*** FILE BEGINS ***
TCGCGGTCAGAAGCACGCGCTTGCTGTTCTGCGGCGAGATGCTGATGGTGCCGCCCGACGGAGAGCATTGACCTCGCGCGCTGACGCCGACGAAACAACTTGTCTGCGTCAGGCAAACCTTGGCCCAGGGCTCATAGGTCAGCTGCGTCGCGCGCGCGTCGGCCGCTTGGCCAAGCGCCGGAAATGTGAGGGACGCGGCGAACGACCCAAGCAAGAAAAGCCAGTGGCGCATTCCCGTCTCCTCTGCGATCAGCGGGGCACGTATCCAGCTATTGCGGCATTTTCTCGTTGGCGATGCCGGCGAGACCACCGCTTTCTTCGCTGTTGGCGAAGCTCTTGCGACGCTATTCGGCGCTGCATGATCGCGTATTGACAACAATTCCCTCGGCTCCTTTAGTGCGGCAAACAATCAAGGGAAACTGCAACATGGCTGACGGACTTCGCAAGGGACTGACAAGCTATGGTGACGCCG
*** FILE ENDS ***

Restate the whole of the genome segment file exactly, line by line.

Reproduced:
TCGCGGTCAGAAGCACGCGCTTGCTGTTCTGCGGCGAGATGCTGATGGTGCCGCCCGACGGAGAGCATTGACCTCGCGCGCTGACGCCGACGAAACAACTTGTCTGCGTCAGGCAAACCTTGGCCCAGGGCTCATAGGTCAGCTGCGTCGCGCGCGCGTCGGCCGCTTGGCCAAGCGCCGGAAATGTGAGGGACGCGGCGAACGACCCAAGCAAGAAAAGCCAGTGGCGCATTCCCGTCTCCTCTGCGATCAGCGGGGCACGTATCCAGCTATTGCGGCATTTTCTCGTTGGCGATGCCGGCGAGACCACCGCTTTCTTCGCTGTTGGCGAAGCTCTTGCGACGCTATTCGGCGCTGCATGATCGCGTATTGACAACAATTCCCTCGGCTCCTTTAGTGCGGCAAACAATCAAGGGAAACTGCAACATGGCTGACGGACTTCGCAAGGGACTGACAAGCTATGGTGACGCCG